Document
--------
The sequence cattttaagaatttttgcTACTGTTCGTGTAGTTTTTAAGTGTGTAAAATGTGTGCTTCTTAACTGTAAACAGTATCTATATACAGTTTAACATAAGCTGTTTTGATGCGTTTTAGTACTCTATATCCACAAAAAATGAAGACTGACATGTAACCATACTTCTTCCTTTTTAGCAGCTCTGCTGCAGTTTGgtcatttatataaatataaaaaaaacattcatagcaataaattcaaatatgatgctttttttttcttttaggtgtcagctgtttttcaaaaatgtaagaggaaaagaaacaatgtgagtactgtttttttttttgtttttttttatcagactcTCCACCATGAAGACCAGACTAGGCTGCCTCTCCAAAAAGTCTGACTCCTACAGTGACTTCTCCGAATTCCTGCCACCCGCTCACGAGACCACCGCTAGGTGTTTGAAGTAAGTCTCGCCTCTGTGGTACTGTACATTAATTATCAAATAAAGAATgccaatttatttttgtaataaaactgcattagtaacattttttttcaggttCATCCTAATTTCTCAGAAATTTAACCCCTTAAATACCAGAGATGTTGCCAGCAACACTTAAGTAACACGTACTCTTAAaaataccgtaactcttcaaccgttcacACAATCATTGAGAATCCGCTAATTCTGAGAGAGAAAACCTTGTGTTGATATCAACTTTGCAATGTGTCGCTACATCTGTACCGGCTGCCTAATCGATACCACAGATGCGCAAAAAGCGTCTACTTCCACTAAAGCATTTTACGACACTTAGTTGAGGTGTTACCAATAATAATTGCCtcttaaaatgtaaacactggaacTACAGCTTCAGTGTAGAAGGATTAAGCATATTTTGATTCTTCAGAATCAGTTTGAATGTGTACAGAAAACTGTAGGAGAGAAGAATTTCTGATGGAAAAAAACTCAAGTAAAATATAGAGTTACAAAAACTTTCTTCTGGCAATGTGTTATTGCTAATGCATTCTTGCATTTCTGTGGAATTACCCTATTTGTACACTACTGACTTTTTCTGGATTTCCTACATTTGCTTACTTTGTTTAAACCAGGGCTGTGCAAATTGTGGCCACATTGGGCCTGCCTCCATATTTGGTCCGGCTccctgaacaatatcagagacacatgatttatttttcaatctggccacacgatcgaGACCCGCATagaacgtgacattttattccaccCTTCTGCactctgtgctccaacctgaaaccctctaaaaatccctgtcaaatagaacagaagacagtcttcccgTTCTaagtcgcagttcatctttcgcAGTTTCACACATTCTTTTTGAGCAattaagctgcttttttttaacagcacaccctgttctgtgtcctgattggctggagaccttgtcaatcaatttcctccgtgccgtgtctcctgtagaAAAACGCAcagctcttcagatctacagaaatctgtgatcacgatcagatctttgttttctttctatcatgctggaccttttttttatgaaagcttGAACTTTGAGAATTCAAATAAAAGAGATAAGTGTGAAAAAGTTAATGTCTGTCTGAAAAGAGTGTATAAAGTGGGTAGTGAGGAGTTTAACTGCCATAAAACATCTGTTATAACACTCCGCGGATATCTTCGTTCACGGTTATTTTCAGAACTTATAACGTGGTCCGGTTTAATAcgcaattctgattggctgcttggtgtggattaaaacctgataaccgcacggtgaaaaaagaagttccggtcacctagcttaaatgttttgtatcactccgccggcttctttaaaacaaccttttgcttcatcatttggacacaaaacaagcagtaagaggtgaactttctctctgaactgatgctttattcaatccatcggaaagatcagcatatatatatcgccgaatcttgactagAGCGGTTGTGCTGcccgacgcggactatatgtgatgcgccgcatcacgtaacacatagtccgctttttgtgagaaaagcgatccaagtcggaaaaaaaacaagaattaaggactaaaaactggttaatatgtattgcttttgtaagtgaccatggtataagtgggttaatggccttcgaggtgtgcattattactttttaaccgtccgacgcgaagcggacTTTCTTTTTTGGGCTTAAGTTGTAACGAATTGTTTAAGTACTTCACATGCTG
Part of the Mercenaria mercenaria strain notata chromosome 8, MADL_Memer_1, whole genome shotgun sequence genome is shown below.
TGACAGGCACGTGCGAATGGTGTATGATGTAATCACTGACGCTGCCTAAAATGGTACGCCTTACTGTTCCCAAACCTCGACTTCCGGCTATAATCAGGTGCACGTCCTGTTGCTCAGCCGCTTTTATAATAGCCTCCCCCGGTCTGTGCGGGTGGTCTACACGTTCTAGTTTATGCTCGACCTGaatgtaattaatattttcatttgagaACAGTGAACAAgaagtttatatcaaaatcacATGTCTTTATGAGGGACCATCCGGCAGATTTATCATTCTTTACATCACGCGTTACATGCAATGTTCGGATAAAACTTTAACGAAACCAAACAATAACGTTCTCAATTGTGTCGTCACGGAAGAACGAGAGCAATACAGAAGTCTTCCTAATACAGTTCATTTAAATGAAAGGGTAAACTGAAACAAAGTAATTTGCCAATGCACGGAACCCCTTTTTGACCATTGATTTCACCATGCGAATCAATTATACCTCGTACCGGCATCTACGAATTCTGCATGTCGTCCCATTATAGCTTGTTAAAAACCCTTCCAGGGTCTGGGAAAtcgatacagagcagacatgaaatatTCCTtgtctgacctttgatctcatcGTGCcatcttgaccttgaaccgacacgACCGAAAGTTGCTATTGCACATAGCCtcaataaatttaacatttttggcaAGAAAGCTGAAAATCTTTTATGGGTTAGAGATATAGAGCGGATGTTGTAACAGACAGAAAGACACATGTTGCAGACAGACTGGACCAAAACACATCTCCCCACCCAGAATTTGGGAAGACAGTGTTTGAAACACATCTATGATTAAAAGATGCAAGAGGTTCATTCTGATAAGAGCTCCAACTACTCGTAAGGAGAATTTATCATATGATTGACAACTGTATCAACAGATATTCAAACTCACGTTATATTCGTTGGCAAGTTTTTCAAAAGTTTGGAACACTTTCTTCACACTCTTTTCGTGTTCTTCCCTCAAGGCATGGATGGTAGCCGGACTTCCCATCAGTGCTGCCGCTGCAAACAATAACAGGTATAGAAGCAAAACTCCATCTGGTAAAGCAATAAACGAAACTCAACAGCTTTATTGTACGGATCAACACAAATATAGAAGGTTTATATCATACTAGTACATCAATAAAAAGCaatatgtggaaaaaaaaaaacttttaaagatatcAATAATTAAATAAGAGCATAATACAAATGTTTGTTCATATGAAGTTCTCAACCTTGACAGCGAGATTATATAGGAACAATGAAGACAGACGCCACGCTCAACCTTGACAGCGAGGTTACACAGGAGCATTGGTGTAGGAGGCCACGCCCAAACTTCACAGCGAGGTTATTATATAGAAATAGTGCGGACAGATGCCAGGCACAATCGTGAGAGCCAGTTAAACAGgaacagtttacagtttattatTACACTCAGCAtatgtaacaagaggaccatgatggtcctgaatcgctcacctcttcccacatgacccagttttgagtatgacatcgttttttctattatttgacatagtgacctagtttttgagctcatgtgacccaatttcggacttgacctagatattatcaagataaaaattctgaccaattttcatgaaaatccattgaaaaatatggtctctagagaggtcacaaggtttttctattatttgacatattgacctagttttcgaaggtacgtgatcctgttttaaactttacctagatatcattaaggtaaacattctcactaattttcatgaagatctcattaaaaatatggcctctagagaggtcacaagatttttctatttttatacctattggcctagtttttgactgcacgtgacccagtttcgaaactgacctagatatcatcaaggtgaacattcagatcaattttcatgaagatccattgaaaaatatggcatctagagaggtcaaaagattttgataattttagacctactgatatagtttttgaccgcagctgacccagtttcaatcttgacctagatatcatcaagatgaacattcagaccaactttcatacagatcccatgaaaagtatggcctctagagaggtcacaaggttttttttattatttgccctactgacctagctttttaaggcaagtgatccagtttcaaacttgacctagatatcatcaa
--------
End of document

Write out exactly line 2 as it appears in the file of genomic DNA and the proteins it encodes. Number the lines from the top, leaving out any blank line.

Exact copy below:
Part of the Mercenaria mercenaria strain notata chromosome 8, MADL_Memer_1, whole genome shotgun sequence genome is shown below.